People are clearly willing to contribute to helping those in poverty. Unfortunately they're forced to do a large part of that through the government.
$1 trillion. How much better could that money be being put towards ACTUALLY helping those in need?
It's amazing, people will criticize you for "biting the hand that feeds you," while they're busy praising the hand that beats them.

"You may say I'm a dreamer, but I'm not the only one."

I won't forget you Robert.
Dannydoyle
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Oh no Glenn it must be implemented or it is just running off at the mouth.

How do people feed themselves is a good question? With no borders and no ownership everyone just gets along?

Sorry you really are losing steam. You think that no help for those who need it most is even logical?

Sorry Glenn we have a society.

If it is so easy why do you not live up on a mountain top with your family and just remove yourself from society? It can be done. Just set an example and do it. I don't see what is to stop you.
Danny Doyle
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<BR>In a time of universal deceit, telling the truth is a revolutionary act....George Orwell
Andrew Zuber
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Quote:
On 2013-08-15 15:49, gdw wrote:

"Divide $1 trillion by 46 million and you get around $21,700 for each American in poverty, or nearly $87,000 for a family of four. That’s almost four times the $23,050 per year federal poverty line for that family. It’s intriguing to think about converting all of this to a cash payment that would instantly lift everyone in poverty up to the middle class."

While this may be fine in the short term, the long term prospects wouldn't look as promising. The more people we let in, the more lower class families we're going to have. Before you know it, that $1 trillion isn't going to go as far as it does in this example.
"I'm sorry - if you were right, I would agree with you." -Robin Williams, Awakenings
Dannydoyle
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The problem is there will ALWAYS be people who make less than others. If you simply write checks, you only raise the poverty line, you don't help those who live below it.
Danny Doyle
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<BR>In a time of universal deceit, telling the truth is a revolutionary act....George Orwell
gdw
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Quote:
On 2013-08-15 17:23, Dannydoyle wrote:
The problem is there will ALWAYS be people who make less than others. If you simply write checks, you only raise the poverty line, you don't help those who live below it.


Yes. Especially with countless regulations holding them back.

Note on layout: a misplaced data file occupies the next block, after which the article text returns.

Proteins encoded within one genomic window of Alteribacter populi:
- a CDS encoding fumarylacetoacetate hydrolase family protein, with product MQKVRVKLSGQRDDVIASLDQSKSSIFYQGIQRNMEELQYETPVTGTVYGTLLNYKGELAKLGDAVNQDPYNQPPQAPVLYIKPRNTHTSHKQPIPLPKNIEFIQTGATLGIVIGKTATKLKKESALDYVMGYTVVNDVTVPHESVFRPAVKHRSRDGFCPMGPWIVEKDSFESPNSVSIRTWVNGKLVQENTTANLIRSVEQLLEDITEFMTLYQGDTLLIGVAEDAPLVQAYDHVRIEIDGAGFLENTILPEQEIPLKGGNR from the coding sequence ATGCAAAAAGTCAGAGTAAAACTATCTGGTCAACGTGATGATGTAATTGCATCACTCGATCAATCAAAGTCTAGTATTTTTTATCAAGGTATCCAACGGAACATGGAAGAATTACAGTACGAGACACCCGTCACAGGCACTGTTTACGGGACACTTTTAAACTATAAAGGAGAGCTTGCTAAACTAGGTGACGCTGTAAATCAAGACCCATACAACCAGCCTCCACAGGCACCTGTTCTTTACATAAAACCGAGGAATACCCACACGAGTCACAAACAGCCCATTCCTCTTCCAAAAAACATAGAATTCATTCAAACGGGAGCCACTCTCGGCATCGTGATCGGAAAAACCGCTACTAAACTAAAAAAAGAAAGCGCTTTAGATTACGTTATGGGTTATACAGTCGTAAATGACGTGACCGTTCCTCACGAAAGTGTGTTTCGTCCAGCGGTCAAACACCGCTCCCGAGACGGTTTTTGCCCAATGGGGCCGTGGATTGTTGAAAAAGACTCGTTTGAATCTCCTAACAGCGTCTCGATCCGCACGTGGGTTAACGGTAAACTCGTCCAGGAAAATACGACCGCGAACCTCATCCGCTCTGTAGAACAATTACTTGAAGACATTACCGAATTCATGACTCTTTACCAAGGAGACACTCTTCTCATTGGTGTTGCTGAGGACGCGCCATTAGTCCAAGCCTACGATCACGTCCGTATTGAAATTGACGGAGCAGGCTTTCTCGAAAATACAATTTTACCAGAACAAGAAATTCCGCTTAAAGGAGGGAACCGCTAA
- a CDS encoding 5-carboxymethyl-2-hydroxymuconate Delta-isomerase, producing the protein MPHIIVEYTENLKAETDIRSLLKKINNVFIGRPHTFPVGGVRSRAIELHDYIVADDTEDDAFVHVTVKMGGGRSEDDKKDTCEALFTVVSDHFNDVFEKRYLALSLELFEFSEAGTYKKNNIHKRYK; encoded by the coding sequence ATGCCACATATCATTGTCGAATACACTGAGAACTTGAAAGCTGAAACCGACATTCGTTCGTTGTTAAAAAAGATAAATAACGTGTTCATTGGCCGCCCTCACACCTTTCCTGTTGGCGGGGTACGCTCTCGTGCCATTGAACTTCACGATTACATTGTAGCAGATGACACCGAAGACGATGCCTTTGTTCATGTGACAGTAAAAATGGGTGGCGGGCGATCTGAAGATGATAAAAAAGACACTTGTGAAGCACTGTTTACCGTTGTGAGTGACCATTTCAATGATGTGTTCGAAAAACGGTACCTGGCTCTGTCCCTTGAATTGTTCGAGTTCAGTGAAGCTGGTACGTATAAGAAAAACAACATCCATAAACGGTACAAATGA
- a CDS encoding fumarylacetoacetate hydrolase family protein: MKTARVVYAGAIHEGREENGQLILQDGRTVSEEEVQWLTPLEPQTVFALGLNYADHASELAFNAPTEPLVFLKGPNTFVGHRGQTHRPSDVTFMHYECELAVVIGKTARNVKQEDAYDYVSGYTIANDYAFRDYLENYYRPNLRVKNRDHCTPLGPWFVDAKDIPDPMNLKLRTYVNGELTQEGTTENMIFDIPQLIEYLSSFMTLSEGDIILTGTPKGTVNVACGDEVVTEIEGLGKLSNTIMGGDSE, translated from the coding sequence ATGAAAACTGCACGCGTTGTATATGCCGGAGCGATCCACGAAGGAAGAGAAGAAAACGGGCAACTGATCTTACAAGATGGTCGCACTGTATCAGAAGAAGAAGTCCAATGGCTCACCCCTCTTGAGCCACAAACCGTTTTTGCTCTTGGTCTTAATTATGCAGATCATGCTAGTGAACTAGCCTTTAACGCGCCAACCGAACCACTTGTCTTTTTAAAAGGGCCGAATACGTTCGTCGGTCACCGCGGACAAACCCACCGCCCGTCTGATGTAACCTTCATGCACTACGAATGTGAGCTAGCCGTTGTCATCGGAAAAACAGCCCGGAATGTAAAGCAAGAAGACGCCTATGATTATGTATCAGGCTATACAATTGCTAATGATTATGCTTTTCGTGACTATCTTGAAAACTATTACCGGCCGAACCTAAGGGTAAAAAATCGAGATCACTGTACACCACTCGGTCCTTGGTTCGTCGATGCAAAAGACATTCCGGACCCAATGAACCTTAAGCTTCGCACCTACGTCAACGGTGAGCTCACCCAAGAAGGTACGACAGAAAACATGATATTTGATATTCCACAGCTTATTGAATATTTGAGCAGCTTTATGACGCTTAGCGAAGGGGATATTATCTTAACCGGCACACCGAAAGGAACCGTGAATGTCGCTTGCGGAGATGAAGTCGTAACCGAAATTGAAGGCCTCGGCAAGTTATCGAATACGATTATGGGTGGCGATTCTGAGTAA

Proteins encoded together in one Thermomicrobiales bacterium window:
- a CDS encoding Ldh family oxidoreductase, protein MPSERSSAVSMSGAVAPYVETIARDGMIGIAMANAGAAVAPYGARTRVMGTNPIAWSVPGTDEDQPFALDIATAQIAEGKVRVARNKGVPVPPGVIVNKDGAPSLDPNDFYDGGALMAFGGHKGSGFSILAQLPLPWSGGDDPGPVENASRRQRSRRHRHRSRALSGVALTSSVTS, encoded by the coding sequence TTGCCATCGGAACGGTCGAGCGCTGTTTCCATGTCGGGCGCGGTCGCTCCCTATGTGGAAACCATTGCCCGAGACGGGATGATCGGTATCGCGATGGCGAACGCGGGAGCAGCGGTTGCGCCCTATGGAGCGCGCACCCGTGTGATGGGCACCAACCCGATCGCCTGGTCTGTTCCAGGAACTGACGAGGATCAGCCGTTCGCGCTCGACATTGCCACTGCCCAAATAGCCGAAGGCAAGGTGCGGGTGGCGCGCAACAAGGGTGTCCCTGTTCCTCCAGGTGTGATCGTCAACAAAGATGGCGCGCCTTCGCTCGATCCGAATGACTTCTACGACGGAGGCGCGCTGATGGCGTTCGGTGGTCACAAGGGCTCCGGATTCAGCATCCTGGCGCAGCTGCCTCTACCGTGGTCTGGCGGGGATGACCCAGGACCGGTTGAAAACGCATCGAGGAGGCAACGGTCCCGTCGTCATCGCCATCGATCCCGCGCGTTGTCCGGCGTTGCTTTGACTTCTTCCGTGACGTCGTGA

It's amazing, people will criticize you for "biting the hand that feeds you," while they're busy praising the hand that beats them.

"You may say I'm a dreamer, but I'm not the only one."

I won't forget you Robert.
Dannydoyle
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See now you are getting into blah blah territory. That is a talking point you are spouting and a theoretical concept. It is not really those below the poverty line held back so much by regulation.

That is another discussion though. You have ignored the other points just as I said you do and you claimed you didn't.
Danny Doyle
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<BR>In a time of universal deceit, telling the truth is a revolutionary act....George Orwell
Dannydoyle
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The problem is Glenn that you are comparing hard reality with a fantasy. Fantasy will always win. Reality is real though, not theoretical. That is the problem you have.
Danny Doyle
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<BR>In a time of universal deceit, telling the truth is a revolutionary act....George Orwell
gdw
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Quote:
On 2013-08-15 16:22, Dannydoyle wrote:
Oh no Glenn it must be implemented or it is just running off at the mouth.

How do people feed themselves is a good question? With no borders and no ownership everyone just gets along?

Sorry you really are losing steam. You think that no help for those who need it most is even logical?

Sorry Glenn we have a society.

If it is so easy why do you not live up on a mountain top with your family and just remove yourself from society? It can be done. Just set an example and do it. I don't see what is to stop you.


Where do you keep getting this idea of no ownership?
I have no problem with having a society.
Living as a hermit does nothing to set an example of a voluntary society.

Again, it's not something to be implemented.
It is something that can be arrived at, and there are roads to that, but that's different than "implementing" it.
You're asking for the equivalent of how you "implement" not having cancer.
Or more related, how do you implement not having national healthcare.
You don't.
You can work towards getting rid of, or preventing, the aforementioned, but you don't "implement" their absence.

It is achieved by NOT implementing force as policy.
As for doing something to achievie it, you do realize that talking in here is not the only thing I do with my time, right?
And there ARE people leading by example. One of the foremost currently would be the Free State Project.
It's amazing, people will criticize you for "biting the hand that feeds you," while they're busy praising the hand that beats them.

"You may say I'm a dreamer, but I'm not the only one."

I won't forget you Robert.